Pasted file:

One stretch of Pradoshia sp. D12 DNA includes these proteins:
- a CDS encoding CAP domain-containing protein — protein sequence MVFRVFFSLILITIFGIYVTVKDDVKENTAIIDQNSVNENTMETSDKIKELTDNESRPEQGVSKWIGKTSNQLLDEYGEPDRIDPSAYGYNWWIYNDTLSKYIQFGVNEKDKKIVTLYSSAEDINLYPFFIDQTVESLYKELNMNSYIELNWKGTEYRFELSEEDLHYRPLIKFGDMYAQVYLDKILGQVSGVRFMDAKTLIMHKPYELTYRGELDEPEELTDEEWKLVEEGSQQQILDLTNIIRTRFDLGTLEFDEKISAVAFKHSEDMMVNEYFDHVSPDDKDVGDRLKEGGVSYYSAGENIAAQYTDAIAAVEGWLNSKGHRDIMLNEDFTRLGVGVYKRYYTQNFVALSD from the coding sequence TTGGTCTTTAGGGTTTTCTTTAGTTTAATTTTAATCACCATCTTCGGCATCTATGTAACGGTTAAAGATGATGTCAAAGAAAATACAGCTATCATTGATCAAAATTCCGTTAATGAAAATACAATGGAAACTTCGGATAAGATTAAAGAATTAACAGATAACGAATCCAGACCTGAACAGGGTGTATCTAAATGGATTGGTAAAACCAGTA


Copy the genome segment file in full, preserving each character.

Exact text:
One stretch of Pradoshia sp. D12 DNA includes these proteins:
- a CDS encoding CAP domain-containing protein — protein sequence MVFRVFFSLILITIFGIYVTVKDDVKENTAIIDQNSVNENTMETSDKIKELTDNESRPEQGVSKWIGKTSNQLLDEYGEPDRIDPSAYGYNWWIYNDTLSKYIQFGVNEKDKKIVTLYSSAEDINLYPFFIDQTVESLYKELNMNSYIELNWKGTEYRFELSEEDLHYRPLIKFGDMYAQVYLDKILGQVSGVRFMDAKTLIMHKPYELTYRGELDEPEELTDEEWKLVEEGSQQQILDLTNIIRTRFDLGTLEFDEKISAVAFKHSEDMMVNEYFDHVSPDDKDVGDRLKEGGVSYYSAGENIAAQYTDAIAAVEGWLNSKGHRDIMLNEDFTRLGVGVYKRYYTQNFVALSD from the coding sequence TTGGTCTTTAGGGTTTTCTTTAGTTTAATTTTAATCACCATCTTCGGCATCTATGTAACGGTTAAAGATGATGTCAAAGAAAATACAGCTATCATTGATCAAAATTCCGTTAATGAAAATACAATGGAAACTTCGGATAAGATTAAAGAATTAACAGATAACGAATCCAGACCTGAACAGGGTGTATCTAAATGGATTGGTAAAACCAGTA